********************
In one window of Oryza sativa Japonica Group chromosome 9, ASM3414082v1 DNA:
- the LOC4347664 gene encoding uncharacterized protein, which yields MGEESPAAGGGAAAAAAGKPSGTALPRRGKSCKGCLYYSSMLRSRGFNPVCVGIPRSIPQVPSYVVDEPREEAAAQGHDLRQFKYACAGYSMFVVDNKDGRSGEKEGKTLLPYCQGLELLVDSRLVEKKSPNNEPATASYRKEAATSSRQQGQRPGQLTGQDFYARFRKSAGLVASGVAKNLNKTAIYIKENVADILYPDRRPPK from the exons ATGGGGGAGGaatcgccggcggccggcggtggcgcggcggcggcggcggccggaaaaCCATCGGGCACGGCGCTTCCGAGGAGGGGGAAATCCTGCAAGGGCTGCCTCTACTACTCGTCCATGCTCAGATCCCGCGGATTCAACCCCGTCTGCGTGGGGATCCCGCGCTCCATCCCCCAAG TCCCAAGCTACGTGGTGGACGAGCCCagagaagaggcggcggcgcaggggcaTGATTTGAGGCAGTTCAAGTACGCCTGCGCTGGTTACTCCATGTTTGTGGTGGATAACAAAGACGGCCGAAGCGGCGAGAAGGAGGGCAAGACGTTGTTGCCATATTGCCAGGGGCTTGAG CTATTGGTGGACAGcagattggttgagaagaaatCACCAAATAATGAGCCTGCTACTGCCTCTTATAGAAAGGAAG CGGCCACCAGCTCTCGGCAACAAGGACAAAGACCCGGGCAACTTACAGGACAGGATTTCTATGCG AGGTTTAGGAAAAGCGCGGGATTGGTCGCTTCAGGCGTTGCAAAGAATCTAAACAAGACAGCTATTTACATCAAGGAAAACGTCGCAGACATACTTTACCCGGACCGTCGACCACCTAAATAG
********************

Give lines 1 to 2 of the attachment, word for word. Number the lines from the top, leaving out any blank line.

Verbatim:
In one window of Oryza sativa Japonica Group chromosome 9, ASM3414082v1 DNA:
- the LOC4347664 gene encoding uncharacterized protein, which yields MGEESPAAGGGAAAAAAGKPSGTALPRRGKSCKGCLYYSSMLRSRGFNPVCVGIPRSIPQVPSYVVDEPREEAAAQGHDLRQFKYACAGYSMFVVDNKDGRSGEKEGKTLLPYCQGLELLVDSRLVEKKSPNNEPATASYRKEAATSSRQQGQRPGQLTGQDFYARFRKSAGLVASGVAKNLNKTAIYIKENVADILYPDRRPPK from the exons ATGGGGGAGGaatcgccggcggccggcggtggcgcggcggcggcggcggccggaaaaCCATCGGGCACGGCGCTTCCGAGGAGGGGGAAATCCTGCAAGGGCTGCCTCTACTACTCGTCCATGCTCAGATCCCGCGGATTCAACCCCGTCTGCGTGGGGATCCCGCGCTCCATCCCCCAAG TCCCAAGCTACGTGGTGGACGAGCCCagagaagaggcggcggcgcaggggcaTGATTTGAGGCAGTTCAAGTACGCCTGCGCTGGTTACTCCATGTTTGTGGTGGATAACAAAGACGGCCGAAGCGGCGAGAAGGAGGGCAAGACGTTGTTGCCATATTGCCAGGGGCTTGAG CTATTGGTGGACAGcagattggttgagaagaaatCACCAAATAATGAGCCTGCTACTGCCTCTTATAGAAAGGAAG CGGCCACCAGCTCTCGGCAACAAGGACAAAGACCCGGGCAACTTACAGGACAGGATTTCTATGCG AGGTTTAGGAAAAGCGCGGGATTGGTCGCTTCAGGCGTTGCAAAGAATCTAAACAAGACAGCTATTTACATCAAGGAAAACGTCGCAGACATACTTTACCCGGACCGTCGACCACCTAAATAG